Roman Road Chichester to Winchester - settlement at Exton

Excavation beside river Meon

First interpretation of the artefacts found during the excavation over the two May Bank Holidays 2017

Picture 1: Trench 1: Tegulae in position in the Box Section. J.M Daguebert

From Trench 1 the first observations are:

Trench 1 was over an air photo dark line assumed to be a ditch, on a ledge above the flood plain of the river Meon. There was no evidence of a ditch in the 4-metre trench, and we would not expect it to be 4 meters wide. There were finds down to over a metre depth, and no natural found. There was a slight colour change at 15 - 20cms, which we took to be subsoil - but it did not show up for the Section Drawing. This possible subsoil became very stony, which might be the remains of Roman metalling. We stopped at our usual depth of 60 cms, and took a Box Section down to 1m depth. It was in this Box Section that most of the above Roman pottery was found, and a colour change to a more red material can be seen in the top picture above. This may the true subsoil.

Picture 2: Trench 1: Pottery vessel shards. J.M Daguebert,

Picture 3: Trench 1: Iron slags. J.M Daguebert,

Trenches 2 and 3:

Trench 1 ran down to 1m without a natural layer occurring, with finds down to nearly this level. It has subsequently been concluded that this ledge on which we are working is man made, whether in Roman times or later. There was an irrigation scheme created in the 1700s, and the A32 just east of the trenches was made in the 1930s. This will be the reason no ditch was found - it being buried by near 1 m of re-deposited material. Trenches 2 and 3 were left for the moment. Trench 4 was expected to be over the northern part of a Roman Street Grid, and it was opened. We report our careful work on the Trench 4 which delivered many artefacts interesting for the site’s understanding.

Trench 4 Layer 1:

Picture 4: Trench 4. Layer 1: The stummel from the smoked pipe in white terracotta. J.M Daguebert,

Picture 5: Trench 4. Layer 1: The details of the stummel from the smoked pipe. J.M Daguebert,

Trench 4 Layer 2:

Picture 6: Trench 4. Layer 2: Shell. J.M Daguebert

Picture 7: Trench 4. Layer 2: Flint scrape. J.M Daguebert.

Picture 8: Trench 4. Layer 2: Building ceramic shards. J.M Daguebert.

Picture 9: Trench 4. Layer 2: Water test. The light tree resin floats on the surface, the others tree resin and the coal sink because they are rich in iron and vitrified residue. J.M Daguebert.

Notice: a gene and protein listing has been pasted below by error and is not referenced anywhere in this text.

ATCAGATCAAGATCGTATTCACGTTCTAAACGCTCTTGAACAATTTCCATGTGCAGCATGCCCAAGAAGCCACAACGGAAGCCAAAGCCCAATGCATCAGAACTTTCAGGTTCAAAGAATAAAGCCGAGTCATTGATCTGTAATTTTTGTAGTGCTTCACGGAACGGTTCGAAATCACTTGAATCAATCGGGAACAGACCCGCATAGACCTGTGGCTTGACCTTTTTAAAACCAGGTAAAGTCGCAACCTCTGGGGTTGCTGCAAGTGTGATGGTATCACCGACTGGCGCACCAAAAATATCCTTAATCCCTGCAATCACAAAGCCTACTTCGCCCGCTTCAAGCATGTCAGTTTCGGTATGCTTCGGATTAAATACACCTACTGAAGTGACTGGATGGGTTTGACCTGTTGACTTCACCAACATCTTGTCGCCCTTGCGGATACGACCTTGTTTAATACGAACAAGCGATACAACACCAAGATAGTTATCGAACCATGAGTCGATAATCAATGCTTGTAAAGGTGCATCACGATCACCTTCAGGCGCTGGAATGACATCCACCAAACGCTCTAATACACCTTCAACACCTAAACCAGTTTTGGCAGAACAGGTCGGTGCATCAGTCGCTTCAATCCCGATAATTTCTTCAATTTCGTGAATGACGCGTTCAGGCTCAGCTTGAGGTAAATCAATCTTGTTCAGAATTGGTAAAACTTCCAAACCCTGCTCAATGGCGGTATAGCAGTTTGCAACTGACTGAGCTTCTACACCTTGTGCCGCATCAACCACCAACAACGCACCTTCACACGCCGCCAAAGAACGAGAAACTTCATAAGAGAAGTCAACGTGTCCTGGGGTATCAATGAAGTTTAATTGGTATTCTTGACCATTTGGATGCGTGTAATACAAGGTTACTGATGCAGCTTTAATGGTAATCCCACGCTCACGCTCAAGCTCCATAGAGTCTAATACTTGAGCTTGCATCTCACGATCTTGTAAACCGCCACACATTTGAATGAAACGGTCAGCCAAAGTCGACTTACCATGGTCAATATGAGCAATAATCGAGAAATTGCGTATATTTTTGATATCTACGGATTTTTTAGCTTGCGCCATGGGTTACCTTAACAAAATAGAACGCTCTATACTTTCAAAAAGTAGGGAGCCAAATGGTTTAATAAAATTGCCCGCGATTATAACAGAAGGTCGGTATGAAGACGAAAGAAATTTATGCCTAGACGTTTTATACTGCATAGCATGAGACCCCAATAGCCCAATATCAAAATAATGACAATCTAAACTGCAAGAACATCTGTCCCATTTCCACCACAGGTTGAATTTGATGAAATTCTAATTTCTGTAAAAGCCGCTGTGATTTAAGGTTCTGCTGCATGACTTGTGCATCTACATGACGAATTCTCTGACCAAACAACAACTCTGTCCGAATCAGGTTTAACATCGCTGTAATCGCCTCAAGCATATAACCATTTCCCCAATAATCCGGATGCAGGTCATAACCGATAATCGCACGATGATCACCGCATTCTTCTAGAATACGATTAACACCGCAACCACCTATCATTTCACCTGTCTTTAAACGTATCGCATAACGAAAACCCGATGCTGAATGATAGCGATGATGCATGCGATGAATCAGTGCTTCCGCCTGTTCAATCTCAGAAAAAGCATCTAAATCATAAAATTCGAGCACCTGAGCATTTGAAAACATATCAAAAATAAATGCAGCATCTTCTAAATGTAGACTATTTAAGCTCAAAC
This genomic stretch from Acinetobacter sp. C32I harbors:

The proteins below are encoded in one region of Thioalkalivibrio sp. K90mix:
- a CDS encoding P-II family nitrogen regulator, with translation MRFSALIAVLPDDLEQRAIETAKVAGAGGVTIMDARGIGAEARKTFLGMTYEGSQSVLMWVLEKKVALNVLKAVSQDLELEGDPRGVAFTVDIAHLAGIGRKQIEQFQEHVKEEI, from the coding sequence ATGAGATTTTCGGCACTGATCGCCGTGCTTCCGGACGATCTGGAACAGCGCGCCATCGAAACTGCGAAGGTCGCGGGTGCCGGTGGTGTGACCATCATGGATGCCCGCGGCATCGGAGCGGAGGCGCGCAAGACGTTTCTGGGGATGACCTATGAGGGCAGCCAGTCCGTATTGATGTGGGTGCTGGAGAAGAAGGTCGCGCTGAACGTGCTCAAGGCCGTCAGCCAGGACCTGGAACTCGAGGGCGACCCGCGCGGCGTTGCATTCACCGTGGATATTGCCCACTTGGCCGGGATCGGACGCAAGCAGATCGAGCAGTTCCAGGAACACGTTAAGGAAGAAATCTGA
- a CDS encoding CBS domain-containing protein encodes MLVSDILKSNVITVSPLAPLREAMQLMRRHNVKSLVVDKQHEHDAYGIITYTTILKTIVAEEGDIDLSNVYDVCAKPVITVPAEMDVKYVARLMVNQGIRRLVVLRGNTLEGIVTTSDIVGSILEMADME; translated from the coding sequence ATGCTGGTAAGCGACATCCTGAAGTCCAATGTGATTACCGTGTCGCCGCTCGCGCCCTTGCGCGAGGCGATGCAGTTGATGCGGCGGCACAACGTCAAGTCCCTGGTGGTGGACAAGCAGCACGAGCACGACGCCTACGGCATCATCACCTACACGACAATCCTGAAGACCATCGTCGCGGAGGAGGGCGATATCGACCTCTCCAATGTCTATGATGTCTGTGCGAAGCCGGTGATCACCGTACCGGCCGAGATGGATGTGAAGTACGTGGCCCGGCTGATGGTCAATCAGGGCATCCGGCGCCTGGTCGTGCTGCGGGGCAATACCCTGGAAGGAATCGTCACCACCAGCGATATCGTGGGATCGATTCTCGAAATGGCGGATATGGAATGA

Picture 10: Trench 4. Layer 2: Light tree resin burn (top), heavy tree resin burn (bottom). J.M Daguebert. Picture taken directly on the fieldwork

Picture 11: Trench 4. Layer 2: Light tree resin burn with its silver zone on the top for help in recognition. J.M Daguebert.

Picture 12: Trench 4. Layer 2: Light tree resin burn under camera flash. J.M Daguebert.

Picture 13: Trench 4. Layer 2: Coal. J.M Daguebert.


With the conclusion that the ledge we are working on may be man made, we cannot be sure that the materials we found have not been re-deposited from somewhere nearby. The great depth of soil suggests this - you would get this depth on the flood plain - but we hoped this ledge which is several metres above the flood plain would have normal depth soils. The artefacts found reveal human activity in this region of iron working and Roman pottery. But at present we cannot be sure of the age of the iron working - re-deposited materials can jumble up the age of finds - we have stone age flint with medieval pottery. Coal suggests a furnace for ore or lime-kiln or pottery. But wood resin suggests wood furnace generally used for Roman pottery.

Coal historically

Some chemical analyses may date the iron working, and the tree species in the wood fuel. There should be an iron mill, probably a Roman pottery kiln, and domestic areas nearby.

Voluntary intervention of the French Archaeological Professor & Researcher analyst: Pr J.M Daguebert University du Temps Libre Durance- Provence, Laboratory ArtKéo’N’Stone, Archaeological voluntary unit “Les Caligae d’Hermès” ASCEE 05 Hautes-Alpes (Director P. Pascal), member of the N.E.H.H.A.S company since 2016 (Chairman & Field Director: Dr R.H.G. Whaley)